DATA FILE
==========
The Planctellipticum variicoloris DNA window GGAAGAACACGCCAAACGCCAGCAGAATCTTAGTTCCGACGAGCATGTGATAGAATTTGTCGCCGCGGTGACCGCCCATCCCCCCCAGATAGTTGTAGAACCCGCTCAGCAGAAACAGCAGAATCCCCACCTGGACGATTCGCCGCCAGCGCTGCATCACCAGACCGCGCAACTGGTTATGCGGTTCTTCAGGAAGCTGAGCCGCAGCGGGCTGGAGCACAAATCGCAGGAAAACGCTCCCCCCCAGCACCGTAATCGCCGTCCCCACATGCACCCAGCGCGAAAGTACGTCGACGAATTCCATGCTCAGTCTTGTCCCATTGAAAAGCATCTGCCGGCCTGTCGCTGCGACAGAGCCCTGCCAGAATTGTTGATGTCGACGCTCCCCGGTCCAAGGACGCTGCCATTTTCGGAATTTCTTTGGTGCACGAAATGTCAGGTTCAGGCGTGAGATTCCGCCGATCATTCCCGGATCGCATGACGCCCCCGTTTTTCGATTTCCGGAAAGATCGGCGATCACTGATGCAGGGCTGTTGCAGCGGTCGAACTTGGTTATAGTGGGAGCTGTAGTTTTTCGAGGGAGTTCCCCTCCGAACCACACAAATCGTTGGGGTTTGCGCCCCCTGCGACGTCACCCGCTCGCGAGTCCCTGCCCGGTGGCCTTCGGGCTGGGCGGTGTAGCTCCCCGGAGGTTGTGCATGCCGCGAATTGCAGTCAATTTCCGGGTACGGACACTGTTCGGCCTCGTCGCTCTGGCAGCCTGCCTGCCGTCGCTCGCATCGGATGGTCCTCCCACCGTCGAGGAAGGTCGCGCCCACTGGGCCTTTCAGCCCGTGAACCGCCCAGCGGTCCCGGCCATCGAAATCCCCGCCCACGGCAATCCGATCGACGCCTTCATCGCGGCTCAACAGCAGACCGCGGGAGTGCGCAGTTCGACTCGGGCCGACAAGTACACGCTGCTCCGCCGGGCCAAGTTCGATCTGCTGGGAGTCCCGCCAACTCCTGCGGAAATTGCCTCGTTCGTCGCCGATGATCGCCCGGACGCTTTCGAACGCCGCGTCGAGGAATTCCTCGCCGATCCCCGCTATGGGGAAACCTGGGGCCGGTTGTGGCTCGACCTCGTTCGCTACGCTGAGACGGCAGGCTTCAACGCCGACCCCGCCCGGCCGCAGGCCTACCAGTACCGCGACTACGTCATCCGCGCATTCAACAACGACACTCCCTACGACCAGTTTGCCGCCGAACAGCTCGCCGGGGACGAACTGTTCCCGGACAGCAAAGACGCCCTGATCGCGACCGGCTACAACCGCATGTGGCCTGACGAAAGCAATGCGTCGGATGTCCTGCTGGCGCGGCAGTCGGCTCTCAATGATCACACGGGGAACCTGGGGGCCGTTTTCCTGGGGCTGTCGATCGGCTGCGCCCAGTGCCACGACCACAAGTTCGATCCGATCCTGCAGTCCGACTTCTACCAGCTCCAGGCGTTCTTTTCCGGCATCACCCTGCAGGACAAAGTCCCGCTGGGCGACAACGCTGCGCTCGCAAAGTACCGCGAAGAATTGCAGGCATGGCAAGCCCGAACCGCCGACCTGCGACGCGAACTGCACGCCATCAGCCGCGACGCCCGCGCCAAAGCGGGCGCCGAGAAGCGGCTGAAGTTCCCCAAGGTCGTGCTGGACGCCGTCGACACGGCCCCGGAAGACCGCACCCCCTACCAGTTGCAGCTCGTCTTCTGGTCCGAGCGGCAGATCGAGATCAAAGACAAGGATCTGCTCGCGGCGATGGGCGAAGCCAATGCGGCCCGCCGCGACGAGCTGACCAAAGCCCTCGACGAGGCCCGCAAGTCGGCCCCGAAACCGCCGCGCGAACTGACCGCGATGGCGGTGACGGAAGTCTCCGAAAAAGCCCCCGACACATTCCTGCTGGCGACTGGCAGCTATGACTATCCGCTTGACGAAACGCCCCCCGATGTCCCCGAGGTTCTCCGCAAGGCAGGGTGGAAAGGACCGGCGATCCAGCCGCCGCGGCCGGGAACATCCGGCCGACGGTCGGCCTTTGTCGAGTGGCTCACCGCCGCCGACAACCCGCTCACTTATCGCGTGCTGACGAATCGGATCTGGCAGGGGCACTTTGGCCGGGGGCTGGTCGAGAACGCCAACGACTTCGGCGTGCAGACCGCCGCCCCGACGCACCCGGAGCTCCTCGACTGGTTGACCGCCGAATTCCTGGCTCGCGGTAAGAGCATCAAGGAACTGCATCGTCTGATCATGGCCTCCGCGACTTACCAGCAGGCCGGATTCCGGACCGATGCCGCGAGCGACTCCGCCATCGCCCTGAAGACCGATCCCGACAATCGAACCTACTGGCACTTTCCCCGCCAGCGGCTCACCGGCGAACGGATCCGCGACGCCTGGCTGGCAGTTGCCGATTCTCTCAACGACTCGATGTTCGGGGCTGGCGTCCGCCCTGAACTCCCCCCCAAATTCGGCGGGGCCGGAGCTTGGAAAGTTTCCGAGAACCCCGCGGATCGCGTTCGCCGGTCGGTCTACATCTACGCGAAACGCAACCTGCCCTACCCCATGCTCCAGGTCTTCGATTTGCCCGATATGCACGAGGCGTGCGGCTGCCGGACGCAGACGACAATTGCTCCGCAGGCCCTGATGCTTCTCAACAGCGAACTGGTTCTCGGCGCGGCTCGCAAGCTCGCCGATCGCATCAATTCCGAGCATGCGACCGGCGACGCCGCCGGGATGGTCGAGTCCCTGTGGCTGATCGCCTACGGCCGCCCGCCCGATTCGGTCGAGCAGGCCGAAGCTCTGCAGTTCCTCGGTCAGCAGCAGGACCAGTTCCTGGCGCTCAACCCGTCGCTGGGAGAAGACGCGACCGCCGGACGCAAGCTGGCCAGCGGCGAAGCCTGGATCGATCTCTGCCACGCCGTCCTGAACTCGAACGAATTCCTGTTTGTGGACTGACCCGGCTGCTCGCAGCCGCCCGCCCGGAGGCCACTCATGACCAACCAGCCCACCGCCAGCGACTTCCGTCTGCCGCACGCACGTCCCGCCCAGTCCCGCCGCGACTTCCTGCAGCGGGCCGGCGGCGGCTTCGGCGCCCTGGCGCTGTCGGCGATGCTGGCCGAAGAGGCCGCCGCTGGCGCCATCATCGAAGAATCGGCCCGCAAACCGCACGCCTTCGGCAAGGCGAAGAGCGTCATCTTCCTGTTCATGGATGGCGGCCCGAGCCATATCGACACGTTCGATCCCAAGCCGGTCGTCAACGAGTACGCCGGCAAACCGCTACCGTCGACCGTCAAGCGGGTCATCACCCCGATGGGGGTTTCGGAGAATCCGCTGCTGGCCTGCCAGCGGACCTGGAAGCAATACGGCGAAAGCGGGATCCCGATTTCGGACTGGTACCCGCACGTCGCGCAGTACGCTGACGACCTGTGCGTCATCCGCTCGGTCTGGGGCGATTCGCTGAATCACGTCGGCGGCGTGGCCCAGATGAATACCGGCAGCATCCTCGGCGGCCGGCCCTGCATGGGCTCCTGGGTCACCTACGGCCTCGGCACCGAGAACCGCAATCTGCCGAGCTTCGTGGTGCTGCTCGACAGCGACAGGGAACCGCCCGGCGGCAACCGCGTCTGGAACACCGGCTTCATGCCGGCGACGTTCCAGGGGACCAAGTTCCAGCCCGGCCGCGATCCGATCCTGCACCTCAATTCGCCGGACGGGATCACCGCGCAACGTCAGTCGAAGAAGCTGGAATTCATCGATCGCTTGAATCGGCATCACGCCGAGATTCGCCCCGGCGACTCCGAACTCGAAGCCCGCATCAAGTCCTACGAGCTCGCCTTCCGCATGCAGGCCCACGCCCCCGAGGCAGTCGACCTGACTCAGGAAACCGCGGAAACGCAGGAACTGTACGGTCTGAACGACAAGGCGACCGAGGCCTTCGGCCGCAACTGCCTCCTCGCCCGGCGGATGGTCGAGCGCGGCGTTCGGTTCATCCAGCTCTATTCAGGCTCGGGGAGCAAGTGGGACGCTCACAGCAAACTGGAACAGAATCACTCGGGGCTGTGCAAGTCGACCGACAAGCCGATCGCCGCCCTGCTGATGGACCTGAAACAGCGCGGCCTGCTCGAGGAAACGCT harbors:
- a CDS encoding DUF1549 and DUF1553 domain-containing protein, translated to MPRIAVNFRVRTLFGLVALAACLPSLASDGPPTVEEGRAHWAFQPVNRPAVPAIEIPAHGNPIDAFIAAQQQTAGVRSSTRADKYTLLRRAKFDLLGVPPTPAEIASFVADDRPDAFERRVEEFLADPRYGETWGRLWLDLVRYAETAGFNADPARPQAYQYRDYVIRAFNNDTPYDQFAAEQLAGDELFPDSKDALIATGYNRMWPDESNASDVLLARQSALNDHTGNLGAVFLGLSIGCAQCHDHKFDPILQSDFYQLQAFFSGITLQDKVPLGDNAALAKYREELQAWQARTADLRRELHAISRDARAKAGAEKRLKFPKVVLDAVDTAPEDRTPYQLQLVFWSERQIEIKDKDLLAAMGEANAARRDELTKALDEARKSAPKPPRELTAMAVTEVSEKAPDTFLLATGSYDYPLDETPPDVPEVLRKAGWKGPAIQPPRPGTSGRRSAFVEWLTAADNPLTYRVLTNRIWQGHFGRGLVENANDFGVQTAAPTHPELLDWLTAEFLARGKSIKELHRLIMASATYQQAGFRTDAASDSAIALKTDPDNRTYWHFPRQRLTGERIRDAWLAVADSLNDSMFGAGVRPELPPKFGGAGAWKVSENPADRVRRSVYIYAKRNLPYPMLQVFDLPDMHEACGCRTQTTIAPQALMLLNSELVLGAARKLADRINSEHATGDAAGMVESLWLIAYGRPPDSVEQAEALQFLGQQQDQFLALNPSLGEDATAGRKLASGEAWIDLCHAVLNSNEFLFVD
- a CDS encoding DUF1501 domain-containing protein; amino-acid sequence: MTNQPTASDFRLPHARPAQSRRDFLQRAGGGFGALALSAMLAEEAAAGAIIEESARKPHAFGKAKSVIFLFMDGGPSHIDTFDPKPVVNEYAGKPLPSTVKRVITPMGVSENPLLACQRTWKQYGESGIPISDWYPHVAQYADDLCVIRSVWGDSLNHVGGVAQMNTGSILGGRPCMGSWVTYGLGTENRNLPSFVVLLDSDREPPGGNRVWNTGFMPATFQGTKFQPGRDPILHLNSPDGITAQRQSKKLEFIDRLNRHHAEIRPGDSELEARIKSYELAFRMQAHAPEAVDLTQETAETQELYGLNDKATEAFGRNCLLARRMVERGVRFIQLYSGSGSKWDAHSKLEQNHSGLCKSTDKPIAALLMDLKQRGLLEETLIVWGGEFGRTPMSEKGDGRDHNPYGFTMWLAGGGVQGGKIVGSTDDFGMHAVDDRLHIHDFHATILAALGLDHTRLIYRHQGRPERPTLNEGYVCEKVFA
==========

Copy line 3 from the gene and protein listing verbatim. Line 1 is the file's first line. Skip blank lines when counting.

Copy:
- a CDS encoding DUF1501 domain-containing protein; amino-acid sequence: MTNQPTASDFRLPHARPAQSRRDFLQRAGGGFGALALSAMLAEEAAAGAIIEESARKPHAFGKAKSVIFLFMDGGPSHIDTFDPKPVVNEYAGKPLPSTVKRVITPMGVSENPLLACQRTWKQYGESGIPISDWYPHVAQYADDLCVIRSVWGDSLNHVGGVAQMNTGSILGGRPCMGSWVTYGLGTENRNLPSFVVLLDSDREPPGGNRVWNTGFMPATFQGTKFQPGRDPILHLNSPDGITAQRQSKKLEFIDRLNRHHAEIRPGDSELEARIKSYELAFRMQAHAPEAVDLTQETAETQELYGLNDKATEAFGRNCLLARRMVERGVRFIQLYSGSGSKWDAHSKLEQNHSGLCKSTDKPIAALLMDLKQRGLLEETLIVWGGEFGRTPMSEKGDGRDHNPYGFTMWLAGGGVQGGKIVGSTDDFGMHAVDDRLHIHDFHATILAALGLDHTRLIYRHQGRPERPTLNEGYVCEKVFA